Southern Water discharges sewage at nearly all bathing beaches over past week

Note: The quality of bathing water at beaches in the UK is monitored only during the summer months, from May until October. Yet all-year-round water sports are increasingly popular.

And new terminology: “Non-impacting” sewage discharges, defined by Southern Water as those that flow at least five kilometres (three miles) into the sea.

Owl wonders whether South West Water has NISDs (non-impacting sewage discharges).

Southern Water has discharged sewage for thousands of hours over the past week at dozens of bathing-water beaches in England.

George Sandeman www.thetimes.co.uk

Water quality campaigners analysed the company’s data from the first eight days of November and found wastewater had been released 493 times at 83 beaches, for a total of 3,700 hours.

Last year Southern Water discharged sewage into waterways for more than 160,000 hours and each release lasted an average of 8.4 hours, according to the Environment Agency.

The quality of bathing water at beaches in the UK is monitored only during the summer months, from May until October, meaning that the impact of sewage released by Southern Water this month will not be measured.

Ed Acteson, of the campaign group SOS Whitstable, told The Guardian: “The Environment Act was supposed to herald a new era for the environment in Britain. But this is the worst I have ever seen.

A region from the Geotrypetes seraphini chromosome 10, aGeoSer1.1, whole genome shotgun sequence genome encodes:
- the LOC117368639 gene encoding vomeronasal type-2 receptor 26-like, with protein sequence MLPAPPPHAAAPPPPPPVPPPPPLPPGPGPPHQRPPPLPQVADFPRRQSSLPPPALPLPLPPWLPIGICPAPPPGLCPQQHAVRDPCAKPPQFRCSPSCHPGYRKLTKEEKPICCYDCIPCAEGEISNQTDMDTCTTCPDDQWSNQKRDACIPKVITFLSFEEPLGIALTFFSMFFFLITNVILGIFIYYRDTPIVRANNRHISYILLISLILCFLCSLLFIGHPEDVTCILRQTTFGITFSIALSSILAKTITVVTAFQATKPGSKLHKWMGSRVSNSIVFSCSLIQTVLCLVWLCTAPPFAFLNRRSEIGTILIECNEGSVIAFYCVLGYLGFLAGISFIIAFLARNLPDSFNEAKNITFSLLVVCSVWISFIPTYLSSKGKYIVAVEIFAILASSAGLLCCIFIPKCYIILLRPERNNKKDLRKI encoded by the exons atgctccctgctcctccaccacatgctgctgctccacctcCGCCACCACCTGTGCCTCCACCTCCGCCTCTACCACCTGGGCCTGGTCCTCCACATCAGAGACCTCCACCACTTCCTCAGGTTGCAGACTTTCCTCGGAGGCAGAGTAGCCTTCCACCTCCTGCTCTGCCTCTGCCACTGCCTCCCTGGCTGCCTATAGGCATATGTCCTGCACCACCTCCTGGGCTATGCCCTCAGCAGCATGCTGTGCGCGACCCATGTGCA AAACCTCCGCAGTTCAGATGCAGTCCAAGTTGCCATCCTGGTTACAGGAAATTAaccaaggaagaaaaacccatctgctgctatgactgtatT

“There are 86 bathing-water beaches, and as of yesterday 78 of them were showing sewage discharges and another five had discharges which the company says are non-impacting.

“This is environmental vandalism and most of these discharges are still ongoing . . . It fills us with foreboding for the coming winter months.”

“Non-impacting” sewage discharges are defined by Southern Water as those that flow at least five kilometres (three miles) into the sea.

The company has recently changed its pollution alert map, which can be accessed by the public, to reduce the number of red flags that would have appeared automatically after a discharge. Now only those deemed to be impacting are marked.

The beach at Pagham, to the west of Bognor Regis in West Sussex, is among those affected by the sewage releases this month. It water quality was rated excellent this summer but wastewater has been released for more than 179 hours over the past week.

Sandown Beach, listed by the tourist board as one of the finest on the Isle of Wight, had more than 65 hours of wastewater released.

Nick Mill, the head of Southern Water’s clean rivers and seas task force, said that significant rainfall over the past week had necessitated the release of the sewage. “To protect homes, schools and businesses from flooding, storm overflows act as a release valve to relieve the pressure, allowing excess flows to bypass treatment and enter rivers and the sea,” he said.

“These discharges are heavily diluted, typically 95 per cent rainwater, and are permitted by the Environment Agency. However, we know that these are not acceptable and this is why we are working hard to reduce them.”

 

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